Sir David Attenborough: I'm struggling with memory loss

It shouldn’t come as a surprise that an elderly person is having trouble with their memory, but we have to admit that this latest news about Sir David Attenborough’s health has broken our hearts a bit.

Sir David Attenborough has had over nine plants and animals named after him (Picture: REX Features)

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The legendary wildlife presenter is fast approaching the grand age of 91 years old and he has admitted that he has “run into a few problems” while writing his scripts for ‘Blue Planet II’ because he’s struggling to remember the names of his beloved plants.

Sir David is currently travelling around the globe filming the follow up to the epic series that was last seen on screen in 2007 and the TV star noticed his memory lapse while he was trying to recall the name of a flower during a recent trip to Jura Mountains in Switzerland.

He confessed it has slowed down production on ‘Blue Planet II’.

Sir David Attenborough and Prince William.

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Speaking to the Daily Telegraph newspaper, he said he is still ‘coming to terms’ with his forgetfulness, explaining: “There were these searing yellow fields and I can’t think of the damn name.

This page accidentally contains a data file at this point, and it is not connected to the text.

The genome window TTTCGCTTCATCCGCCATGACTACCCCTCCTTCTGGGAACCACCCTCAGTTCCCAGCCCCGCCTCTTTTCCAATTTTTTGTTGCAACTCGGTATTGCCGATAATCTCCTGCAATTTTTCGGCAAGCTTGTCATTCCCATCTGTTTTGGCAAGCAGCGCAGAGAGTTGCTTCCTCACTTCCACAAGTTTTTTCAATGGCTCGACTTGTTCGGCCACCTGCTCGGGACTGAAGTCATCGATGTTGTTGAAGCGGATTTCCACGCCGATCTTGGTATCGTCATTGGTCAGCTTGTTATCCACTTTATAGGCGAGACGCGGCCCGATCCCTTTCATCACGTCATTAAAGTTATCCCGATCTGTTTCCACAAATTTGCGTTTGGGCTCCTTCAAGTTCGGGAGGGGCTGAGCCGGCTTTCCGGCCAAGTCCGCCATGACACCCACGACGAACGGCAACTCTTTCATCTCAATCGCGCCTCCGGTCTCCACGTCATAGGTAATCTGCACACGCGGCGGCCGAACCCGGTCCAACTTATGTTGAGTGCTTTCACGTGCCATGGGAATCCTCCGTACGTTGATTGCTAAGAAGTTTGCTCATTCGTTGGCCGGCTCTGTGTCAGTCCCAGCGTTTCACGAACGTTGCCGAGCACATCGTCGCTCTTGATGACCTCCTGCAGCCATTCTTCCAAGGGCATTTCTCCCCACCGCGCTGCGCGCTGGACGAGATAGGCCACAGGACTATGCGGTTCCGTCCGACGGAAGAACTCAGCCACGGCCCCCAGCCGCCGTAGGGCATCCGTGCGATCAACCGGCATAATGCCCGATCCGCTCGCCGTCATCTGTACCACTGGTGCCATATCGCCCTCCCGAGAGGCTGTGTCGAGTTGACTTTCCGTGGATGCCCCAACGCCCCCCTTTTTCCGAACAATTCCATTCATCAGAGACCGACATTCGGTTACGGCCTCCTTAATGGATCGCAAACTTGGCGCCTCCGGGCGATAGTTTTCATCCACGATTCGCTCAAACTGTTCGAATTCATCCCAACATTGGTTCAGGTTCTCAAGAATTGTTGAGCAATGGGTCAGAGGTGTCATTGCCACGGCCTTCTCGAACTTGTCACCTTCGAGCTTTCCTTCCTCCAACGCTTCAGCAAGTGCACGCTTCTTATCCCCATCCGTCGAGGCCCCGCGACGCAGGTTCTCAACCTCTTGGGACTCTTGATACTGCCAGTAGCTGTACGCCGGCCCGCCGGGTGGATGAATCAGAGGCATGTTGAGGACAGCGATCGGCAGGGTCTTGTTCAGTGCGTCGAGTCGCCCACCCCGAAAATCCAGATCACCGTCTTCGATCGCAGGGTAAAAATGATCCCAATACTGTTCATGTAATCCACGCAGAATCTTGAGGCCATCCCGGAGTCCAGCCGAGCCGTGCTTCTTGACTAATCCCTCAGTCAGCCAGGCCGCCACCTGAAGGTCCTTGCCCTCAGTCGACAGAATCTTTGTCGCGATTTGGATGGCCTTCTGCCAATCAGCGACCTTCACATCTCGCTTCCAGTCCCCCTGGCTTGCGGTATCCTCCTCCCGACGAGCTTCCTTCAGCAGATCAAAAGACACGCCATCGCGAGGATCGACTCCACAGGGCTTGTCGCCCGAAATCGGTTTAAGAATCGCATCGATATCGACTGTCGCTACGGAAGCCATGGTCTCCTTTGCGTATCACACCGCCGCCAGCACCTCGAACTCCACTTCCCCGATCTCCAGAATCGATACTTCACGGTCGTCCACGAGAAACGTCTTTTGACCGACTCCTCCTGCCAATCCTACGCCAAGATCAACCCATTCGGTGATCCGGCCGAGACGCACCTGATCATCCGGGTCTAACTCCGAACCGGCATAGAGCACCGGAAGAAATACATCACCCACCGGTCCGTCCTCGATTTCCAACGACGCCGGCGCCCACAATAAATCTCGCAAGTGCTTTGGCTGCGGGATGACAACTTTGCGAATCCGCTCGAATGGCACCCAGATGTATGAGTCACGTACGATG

“I wanted to say something about it but I couldn’t and it wasn’t until we got quite close to Geneva that I thought, of course, oil seed rape.”

He said that he is not a big fan of “electronic communication”, adding: “When it comes to making television programmes, I like to think that I know what the latest gear is and what tomorrow’s latest gear is, but maybe I’m deceiving myself.”

Nepenthes Attenboroughi was named after Sir David (Picture: Getty)

Bosses at the BBC announced they were planning to do a second instalment of ‘Blue Planet’ after ‘Planet Earth II’ went down such a storm with viewers late last year.

The naturalist will make two appearances in the forthcoming seven-part series – the same amount of times he was seen in last year’s ‘Planet Earth II’ – and is convinced that people will be blown away by the footage they’ve managed to obtain from the shores in Florida.

The crew used two unmanned submersibles, which allowed them to record footage from 1,000 metres under the Antarctic Ocean, to capture footage of never-before filmed creatures, including hairy-chested Hoff crabs, snub fin dolphins that spit water, and a tool-using tusk fish.

David Attenborough/BBC

He said: “I’ve just come back from Florida where we have been filming spinner sharks. There are 20,000 of them and people don’t even know they’re there.

“From a helicopter you can see this great column of fish and sharks, and just over there, there are people exercising their dogs on the beach.”

The fact that Sir David is still working this hard at his age is amazing to see and we can’t wait to watch his latest series.